Stripe, Alphabet and Others to Spend Nearly $1 Billion on Carbon Removal

Source: By Akshat Rathi, Bloomberg • Posted: Tuesday, April 12, 2022

A new fund aims to unlock billions of dollars needed to scale a technology scientists say will be crucial to tackle climate change.

Pods, operated by Carbfix, containing technology for storing carbon dioxide underground, in Hellisheidi, Iceland.

Pods, operated by Carbfix, containing technology for storing carbon dioxide underground, in Hellisheidi, Iceland. Photographer: Arnaldur Halldorsson/Bloomberg

Some of the world’s largest companies will spend $925 million buying offsets from startups that remove carbon dioxide from the air.

The Frontier fund, a public-benefit corporation owned by Stripe Inc., has also received funding from Alphabet Inc., Shopify Inc., Meta Platforms Inc. and McKinsey & Co. Inc. It will help fledgling carbon-removal companies scale up and reduce the cost of withdrawing each ton of CO₂ from the air, which would benefit all companies in the world looking to buy high-quality offsets.

Climate scientists are clear that every company in the world has to cut emissions first, whether that be through moving to renewable power or other carbon-free alternatives. But the process of reducing emissions has been delayed so much that it won’t be possible to meet global climate goals without removing some of the CO₂ already dumped in the air. Offset purchases made by large companies to deal with emissions it cannot cut, such as those from air travel, could create the business model that will support carbon removal.

While much of these tons removed could come from growing forests, there are limits on how much nature can help. Crucially, these forests face the risk of fires that can release the trapped carbon, rendering the offset promise dead. There are technology solutions, but they are expensive and we don’t yet fully understand their limits. These include startups that crush minerals which attract CO₂ like iron filings to a magnet and others that pickle wood to stop it from degrading and releasing the CO₂ it captured in its life as a tree.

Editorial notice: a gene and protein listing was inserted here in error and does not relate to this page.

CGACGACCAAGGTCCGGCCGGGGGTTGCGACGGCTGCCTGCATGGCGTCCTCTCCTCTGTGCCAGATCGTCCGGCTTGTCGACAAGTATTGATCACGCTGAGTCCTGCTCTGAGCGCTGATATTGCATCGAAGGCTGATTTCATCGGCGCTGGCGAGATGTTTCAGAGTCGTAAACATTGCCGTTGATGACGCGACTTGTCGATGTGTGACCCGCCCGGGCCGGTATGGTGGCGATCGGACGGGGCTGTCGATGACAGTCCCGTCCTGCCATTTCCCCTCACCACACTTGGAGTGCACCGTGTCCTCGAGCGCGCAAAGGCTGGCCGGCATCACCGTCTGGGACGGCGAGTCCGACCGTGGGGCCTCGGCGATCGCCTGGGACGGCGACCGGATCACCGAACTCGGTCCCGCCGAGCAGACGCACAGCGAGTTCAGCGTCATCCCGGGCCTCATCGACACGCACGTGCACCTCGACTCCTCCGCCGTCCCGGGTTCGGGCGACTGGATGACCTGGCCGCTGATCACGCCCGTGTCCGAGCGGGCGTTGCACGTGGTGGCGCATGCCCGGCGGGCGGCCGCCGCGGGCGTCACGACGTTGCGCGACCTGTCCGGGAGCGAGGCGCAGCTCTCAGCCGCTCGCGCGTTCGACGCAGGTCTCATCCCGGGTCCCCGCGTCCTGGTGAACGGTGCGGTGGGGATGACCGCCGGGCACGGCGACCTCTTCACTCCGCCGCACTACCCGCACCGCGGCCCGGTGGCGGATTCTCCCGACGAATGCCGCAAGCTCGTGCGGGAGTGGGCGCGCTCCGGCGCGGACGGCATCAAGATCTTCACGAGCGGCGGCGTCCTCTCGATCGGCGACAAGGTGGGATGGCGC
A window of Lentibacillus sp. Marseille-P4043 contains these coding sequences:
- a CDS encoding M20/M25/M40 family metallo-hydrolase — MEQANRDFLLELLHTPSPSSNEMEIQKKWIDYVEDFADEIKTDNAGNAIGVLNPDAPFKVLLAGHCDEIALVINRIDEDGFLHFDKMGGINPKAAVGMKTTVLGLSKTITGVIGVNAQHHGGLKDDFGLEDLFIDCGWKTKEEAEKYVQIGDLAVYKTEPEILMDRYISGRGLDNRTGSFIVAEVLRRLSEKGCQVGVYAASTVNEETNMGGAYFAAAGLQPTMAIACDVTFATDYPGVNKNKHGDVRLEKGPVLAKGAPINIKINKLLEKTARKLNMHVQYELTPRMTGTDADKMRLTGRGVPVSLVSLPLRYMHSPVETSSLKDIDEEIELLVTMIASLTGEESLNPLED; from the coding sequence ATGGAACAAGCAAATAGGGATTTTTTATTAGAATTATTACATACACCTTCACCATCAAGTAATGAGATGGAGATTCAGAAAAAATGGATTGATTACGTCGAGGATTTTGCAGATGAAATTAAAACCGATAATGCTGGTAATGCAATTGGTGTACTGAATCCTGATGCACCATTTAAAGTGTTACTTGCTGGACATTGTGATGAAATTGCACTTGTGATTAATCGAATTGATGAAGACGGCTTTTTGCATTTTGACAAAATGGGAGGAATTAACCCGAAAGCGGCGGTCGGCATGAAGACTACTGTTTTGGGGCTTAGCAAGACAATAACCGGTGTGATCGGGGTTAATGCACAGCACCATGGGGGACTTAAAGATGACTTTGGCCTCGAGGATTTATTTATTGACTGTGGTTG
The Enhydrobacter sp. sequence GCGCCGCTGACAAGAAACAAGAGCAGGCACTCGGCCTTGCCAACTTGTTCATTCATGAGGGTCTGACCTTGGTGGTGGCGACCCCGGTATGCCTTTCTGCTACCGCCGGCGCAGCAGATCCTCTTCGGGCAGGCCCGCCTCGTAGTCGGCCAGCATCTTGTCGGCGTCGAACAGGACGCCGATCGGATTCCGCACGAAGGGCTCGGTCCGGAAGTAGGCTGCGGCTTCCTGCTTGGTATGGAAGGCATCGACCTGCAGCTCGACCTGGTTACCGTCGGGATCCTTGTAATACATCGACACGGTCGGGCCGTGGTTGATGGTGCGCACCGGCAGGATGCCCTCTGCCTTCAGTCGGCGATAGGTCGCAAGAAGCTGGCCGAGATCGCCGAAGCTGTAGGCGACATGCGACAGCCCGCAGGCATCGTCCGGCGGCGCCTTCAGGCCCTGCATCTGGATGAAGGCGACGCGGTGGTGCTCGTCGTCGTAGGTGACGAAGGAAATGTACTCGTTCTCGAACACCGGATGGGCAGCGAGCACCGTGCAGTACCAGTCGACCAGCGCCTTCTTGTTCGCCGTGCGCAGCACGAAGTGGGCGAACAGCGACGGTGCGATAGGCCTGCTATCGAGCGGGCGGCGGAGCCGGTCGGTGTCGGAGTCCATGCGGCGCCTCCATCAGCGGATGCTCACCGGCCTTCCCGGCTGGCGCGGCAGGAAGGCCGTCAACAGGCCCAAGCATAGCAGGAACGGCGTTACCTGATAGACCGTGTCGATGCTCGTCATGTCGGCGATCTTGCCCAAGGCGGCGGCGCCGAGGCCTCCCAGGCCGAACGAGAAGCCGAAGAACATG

“If we don’t hustle and figure out the real potential of these technologies, the world will be put in a challenging position,” said Nan Ransohoff, head of climate at Stripe. As much as 6 billion tons will have to be removed annually by 2050, according to the Intergovernmental Panel on Climate Change’s models. “We are relying on technologies that we don’t know can get to that scale,” she added.

That’s where Frontier can help. It’s based on a model that Stripe has fine-tuned over the past two years. Here’s how it will work: startups with technologies that pull CO₂ from the air can pitch to Frontier. The fund will evaluate those technologies with a pool of experts. They will take into consideration factors such as:

  • Permanence: how long will the carbon remain stored?
  • Footprint: how much land area per ton will the technology take?
  • Cost: can the technology reach less than $100 per ton at scale?
  • Capacity: can it capture at least 500 million tons each year at full scale?
  • Justice: how will it affect the local community where plants are located?